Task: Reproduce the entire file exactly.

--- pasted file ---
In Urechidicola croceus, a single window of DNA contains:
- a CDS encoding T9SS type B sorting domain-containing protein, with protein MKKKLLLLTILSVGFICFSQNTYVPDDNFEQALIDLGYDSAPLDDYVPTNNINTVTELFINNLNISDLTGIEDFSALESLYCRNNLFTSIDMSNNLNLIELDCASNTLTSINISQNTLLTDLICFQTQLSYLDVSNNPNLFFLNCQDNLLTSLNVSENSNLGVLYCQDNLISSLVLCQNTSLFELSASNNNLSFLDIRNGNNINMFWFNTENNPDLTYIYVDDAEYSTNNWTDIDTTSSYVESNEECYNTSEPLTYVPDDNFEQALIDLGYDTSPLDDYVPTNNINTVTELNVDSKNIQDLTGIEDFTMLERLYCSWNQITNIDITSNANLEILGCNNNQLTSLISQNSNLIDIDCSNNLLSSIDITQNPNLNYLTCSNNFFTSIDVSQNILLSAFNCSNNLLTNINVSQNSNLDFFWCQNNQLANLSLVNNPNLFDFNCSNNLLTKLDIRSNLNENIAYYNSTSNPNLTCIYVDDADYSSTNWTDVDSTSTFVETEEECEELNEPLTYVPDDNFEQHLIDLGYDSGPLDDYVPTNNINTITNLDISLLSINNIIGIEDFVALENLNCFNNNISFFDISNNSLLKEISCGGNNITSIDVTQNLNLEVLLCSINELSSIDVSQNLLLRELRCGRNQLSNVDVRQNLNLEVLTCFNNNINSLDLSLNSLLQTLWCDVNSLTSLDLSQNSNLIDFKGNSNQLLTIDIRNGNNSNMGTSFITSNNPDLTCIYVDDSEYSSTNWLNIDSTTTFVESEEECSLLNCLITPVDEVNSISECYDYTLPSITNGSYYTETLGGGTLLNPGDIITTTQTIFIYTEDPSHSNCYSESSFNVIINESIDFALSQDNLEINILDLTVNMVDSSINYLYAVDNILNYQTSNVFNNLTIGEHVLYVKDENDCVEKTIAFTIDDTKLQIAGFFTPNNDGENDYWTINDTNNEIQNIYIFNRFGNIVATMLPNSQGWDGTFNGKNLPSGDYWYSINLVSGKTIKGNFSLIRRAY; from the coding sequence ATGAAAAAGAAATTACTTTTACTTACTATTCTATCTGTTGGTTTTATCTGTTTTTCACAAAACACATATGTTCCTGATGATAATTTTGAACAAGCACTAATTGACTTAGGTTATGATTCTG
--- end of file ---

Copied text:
In Urechidicola croceus, a single window of DNA contains:
- a CDS encoding T9SS type B sorting domain-containing protein, with protein MKKKLLLLTILSVGFICFSQNTYVPDDNFEQALIDLGYDSAPLDDYVPTNNINTVTELFINNLNISDLTGIEDFSALESLYCRNNLFTSIDMSNNLNLIELDCASNTLTSINISQNTLLTDLICFQTQLSYLDVSNNPNLFFLNCQDNLLTSLNVSENSNLGVLYCQDNLISSLVLCQNTSLFELSASNNNLSFLDIRNGNNINMFWFNTENNPDLTYIYVDDAEYSTNNWTDIDTTSSYVESNEECYNTSEPLTYVPDDNFEQALIDLGYDTSPLDDYVPTNNINTVTELNVDSKNIQDLTGIEDFTMLERLYCSWNQITNIDITSNANLEILGCNNNQLTSLISQNSNLIDIDCSNNLLSSIDITQNPNLNYLTCSNNFFTSIDVSQNILLSAFNCSNNLLTNINVSQNSNLDFFWCQNNQLANLSLVNNPNLFDFNCSNNLLTKLDIRSNLNENIAYYNSTSNPNLTCIYVDDADYSSTNWTDVDSTSTFVETEEECEELNEPLTYVPDDNFEQHLIDLGYDSGPLDDYVPTNNINTITNLDISLLSINNIIGIEDFVALENLNCFNNNISFFDISNNSLLKEISCGGNNITSIDVTQNLNLEVLLCSINELSSIDVSQNLLLRELRCGRNQLSNVDVRQNLNLEVLTCFNNNINSLDLSLNSLLQTLWCDVNSLTSLDLSQNSNLIDFKGNSNQLLTIDIRNGNNSNMGTSFITSNNPDLTCIYVDDSEYSSTNWLNIDSTTTFVESEEECSLLNCLITPVDEVNSISECYDYTLPSITNGSYYTETLGGGTLLNPGDIITTTQTIFIYTEDPSHSNCYSESSFNVIINESIDFALSQDNLEINILDLTVNMVDSSINYLYAVDNILNYQTSNVFNNLTIGEHVLYVKDENDCVEKTIAFTIDDTKLQIAGFFTPNNDGENDYWTINDTNNEIQNIYIFNRFGNIVATMLPNSQGWDGTFNGKNLPSGDYWYSINLVSGKTIKGNFSLIRRAY; from the coding sequence ATGAAAAAGAAATTACTTTTACTTACTATTCTATCTGTTGGTTTTATCTGTTTTTCACAAAACACATATGTTCCTGATGATAATTTTGAACAAGCACTAATTGACTTAGGTTATGATTCTG